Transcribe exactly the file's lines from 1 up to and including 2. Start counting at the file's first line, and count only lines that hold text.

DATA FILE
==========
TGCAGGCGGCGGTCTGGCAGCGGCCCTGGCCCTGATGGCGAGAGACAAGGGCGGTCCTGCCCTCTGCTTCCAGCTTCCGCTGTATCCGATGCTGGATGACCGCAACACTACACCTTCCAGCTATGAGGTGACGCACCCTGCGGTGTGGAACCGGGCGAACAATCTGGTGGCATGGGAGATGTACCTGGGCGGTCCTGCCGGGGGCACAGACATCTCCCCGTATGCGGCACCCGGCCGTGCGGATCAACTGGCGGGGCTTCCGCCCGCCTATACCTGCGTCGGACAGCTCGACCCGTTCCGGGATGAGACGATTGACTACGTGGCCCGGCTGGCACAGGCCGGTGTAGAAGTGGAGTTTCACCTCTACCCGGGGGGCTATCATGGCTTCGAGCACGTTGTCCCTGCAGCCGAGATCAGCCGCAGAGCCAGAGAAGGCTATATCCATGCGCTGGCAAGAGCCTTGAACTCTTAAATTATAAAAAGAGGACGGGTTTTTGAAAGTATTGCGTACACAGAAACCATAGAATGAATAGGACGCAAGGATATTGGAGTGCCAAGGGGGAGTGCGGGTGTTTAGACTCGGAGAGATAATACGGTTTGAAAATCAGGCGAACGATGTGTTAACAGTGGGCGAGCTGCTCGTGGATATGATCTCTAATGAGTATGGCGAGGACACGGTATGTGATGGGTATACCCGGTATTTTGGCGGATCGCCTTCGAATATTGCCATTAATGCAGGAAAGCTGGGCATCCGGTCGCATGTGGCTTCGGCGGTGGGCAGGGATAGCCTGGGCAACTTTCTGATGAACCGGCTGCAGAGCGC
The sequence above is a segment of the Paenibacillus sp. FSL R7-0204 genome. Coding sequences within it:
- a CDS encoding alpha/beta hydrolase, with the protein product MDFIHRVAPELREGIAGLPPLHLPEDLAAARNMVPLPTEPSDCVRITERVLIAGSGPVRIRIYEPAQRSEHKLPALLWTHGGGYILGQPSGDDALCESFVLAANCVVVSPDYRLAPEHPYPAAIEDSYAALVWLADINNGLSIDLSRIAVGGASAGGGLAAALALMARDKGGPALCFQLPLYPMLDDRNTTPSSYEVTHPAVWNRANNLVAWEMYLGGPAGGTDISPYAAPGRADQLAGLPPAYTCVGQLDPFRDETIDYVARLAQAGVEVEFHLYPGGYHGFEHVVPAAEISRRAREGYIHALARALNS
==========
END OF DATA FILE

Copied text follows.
TGCAGGCGGCGGTCTGGCAGCGGCCCTGGCCCTGATGGCGAGAGACAAGGGCGGTCCTGCCCTCTGCTTCCAGCTTCCGCTGTATCCGATGCTGGATGACCGCAACACTACACCTTCCAGCTATGAGGTGACGCACCCTGCGGTGTGGAACCGGGCGAACAATCTGGTGGCATGGGAGATGTACCTGGGCGGTCCTGCCGGGGGCACAGACATCTCCCCGTATGCGGCACCCGGCCGTGCGGATCAACTGGCGGGGCTTCCGCCCGCCTATACCTGCGTCGGACAGCTCGACCCGTTCCGGGATGAGACGATTGACTACGTGGCCCGGCTGGCACAGGCCGGTGTAGAAGTGGAGTTTCACCTCTACCCGGGGGGCTATCATGGCTTCGAGCACGTTGTCCCTGCAGCCGAGATCAGCCGCAGAGCCAGAGAAGGCTATATCCATGCGCTGGCAAGAGCCTTGAACTCTTAAATTATAAAAAGAGGACGGGTTTTTGAAAGTATTGCGTACACAGAAACCATAGAATGAATAGGACGCAAGGATATTGGAGTGCCAAGGGGGAGTGCGGGTGTTTAGACTCGGAGAGATAATACGGTTTGAAAATCAGGCGAACGATGTGTTAACAGTGGGCGAGCTGCTCGTGGATATGATCTCTAATGAGTATGGCGAGGACACGGTATGTGATGGGTATACCCGGTATTTTGGCGGATCGCCTTCGAATATTGCCATTAATGCAGGAAAGCTGGGCATCCGGTCGCATGTGGCTTCGGCGGTGGGCAGGGATAGCCTGGGCAACTTTCTGATGAACCGGCTGCAGAGCGC
The sequence above is a segment of the Paenibacillus sp. FSL R7-0204 genome. Coding sequences within it: